“You raped women, Bill Cosby.” With five words at an October 16 performance, stand-up comedian Hannibal Buress unwittingly reignited public discussion of allegations that Cosby had raped or assaulted multiple women. But rather than focusing on the women who say they were attacked, discussion has centered on the public’s affection for Cosby as the major casualty of his alleged behavior. Furthermore, the mainstream media has framed collective amnesia over these accusations as an exceptional phenomenon, an effect of Cosby’s wealth, fame, and iconic status—rather than putting the lackluster public response in the broader context of rape culture, or the intersections of gender, power, and violence in American society at large.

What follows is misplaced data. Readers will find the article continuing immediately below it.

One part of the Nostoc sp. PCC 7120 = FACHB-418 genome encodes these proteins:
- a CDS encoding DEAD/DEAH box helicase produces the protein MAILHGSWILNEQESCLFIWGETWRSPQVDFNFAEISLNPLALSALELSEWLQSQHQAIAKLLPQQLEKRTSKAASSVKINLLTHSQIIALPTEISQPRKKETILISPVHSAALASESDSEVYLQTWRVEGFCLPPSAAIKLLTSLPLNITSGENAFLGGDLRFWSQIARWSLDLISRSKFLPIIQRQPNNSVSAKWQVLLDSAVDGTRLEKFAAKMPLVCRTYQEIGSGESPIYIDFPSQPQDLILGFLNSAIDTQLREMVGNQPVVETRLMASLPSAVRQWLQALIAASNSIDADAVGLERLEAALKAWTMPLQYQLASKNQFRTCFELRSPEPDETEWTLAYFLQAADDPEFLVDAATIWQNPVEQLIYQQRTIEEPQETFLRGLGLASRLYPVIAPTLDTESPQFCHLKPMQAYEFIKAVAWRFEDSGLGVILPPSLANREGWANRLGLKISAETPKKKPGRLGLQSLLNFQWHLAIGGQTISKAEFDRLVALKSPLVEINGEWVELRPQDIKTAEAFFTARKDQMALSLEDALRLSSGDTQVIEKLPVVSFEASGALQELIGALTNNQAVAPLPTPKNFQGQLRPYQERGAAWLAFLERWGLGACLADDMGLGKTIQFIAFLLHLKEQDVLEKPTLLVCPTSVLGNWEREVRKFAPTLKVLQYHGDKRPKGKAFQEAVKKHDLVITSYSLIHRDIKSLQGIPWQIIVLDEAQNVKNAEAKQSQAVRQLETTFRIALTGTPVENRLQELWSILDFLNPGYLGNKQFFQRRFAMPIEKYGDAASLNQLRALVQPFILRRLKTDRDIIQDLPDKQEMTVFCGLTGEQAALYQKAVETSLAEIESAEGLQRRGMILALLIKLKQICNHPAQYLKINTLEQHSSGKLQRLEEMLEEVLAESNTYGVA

Until Hannibal Buress’ bit a month and a half ago, the biggest news about Cosby this year had been his planned comeback. Since the clip of his October show in Philadelphia went viral, however, at least 21 women have stated that Cosby assaulted or raped them, in many cases after drugging them as well. Cosby’s comeback has fallen apart: NBC scuttled his planned sitcom; Netflix indefinitely postponed his special, set to debut over the Thanksgiving holiday; and a growing number of venues have canceled shows originally set up as part of Cosby’s current national tour. The University of Massachusetts Amherst, where Cosby earned master’s and doctoral degrees in education, has cut ties with Cosby and asked him to step down as honorary co-chairman of its fundraising campaign. On Monday, Cosby resigned from his position on Temple University’s Board of Trustees. Virtually overnight, Cosby’s brand has gone from what Buress aptly called “teflon” to toxic.